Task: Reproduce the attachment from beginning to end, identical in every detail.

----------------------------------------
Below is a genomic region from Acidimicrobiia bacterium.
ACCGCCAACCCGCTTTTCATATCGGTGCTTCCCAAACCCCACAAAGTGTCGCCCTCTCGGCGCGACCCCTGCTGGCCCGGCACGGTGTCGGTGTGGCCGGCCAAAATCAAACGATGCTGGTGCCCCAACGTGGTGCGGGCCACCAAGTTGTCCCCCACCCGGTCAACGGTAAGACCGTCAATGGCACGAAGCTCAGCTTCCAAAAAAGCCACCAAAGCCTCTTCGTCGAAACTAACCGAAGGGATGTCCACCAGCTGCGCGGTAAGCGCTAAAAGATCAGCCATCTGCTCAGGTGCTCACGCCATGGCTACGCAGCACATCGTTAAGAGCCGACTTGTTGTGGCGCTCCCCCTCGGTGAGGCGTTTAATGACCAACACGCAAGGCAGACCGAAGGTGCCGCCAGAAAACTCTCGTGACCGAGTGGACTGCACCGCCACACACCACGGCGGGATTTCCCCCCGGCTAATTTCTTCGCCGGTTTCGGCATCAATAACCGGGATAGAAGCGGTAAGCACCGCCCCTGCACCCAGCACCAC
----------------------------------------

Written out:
Below is a genomic region from Acidimicrobiia bacterium.
ACCGCCAACCCGCTTTTCATATCGGTGCTTCCCAAACCCCACAAAGTGTCGCCCTCTCGGCGCGACCCCTGCTGGCCCGGCACGGTGTCGGTGTGGCCGGCCAAAATCAAACGATGCTGGTGCCCCAACGTGGTGCGGGCCACCAAGTTGTCCCCCACCCGGTCAACGGTAAGACCGTCAATGGCACGAAGCTCAGCTTCCAAAAAAGCCACCAAAGCCTCTTCGTCGAAACTAACCGAAGGGATGTCCACCAGCTGCGCGGTAAGCGCTAAAAGATCAGCCATCTGCTCAGGTGCTCACGCCATGGCTACGCAGCACATCGTTAAGAGCCGACTTGTTGTGGCGCTCCCCCTCGGTGAGGCGTTTAATGACCAACACGCAAGGCAGACCGAAGGTGCCGCCAGAAAACTCTCGTGACCGAGTGGACTGCACCGCCACACACCACGGCGGGATTTCCCCCCGGCTAATTTCTTCGCCGGTTTCGGCATCAATAACCGGGATAGAAGCGGTAAGCACCGCCCCTGCACCCAGCACCAC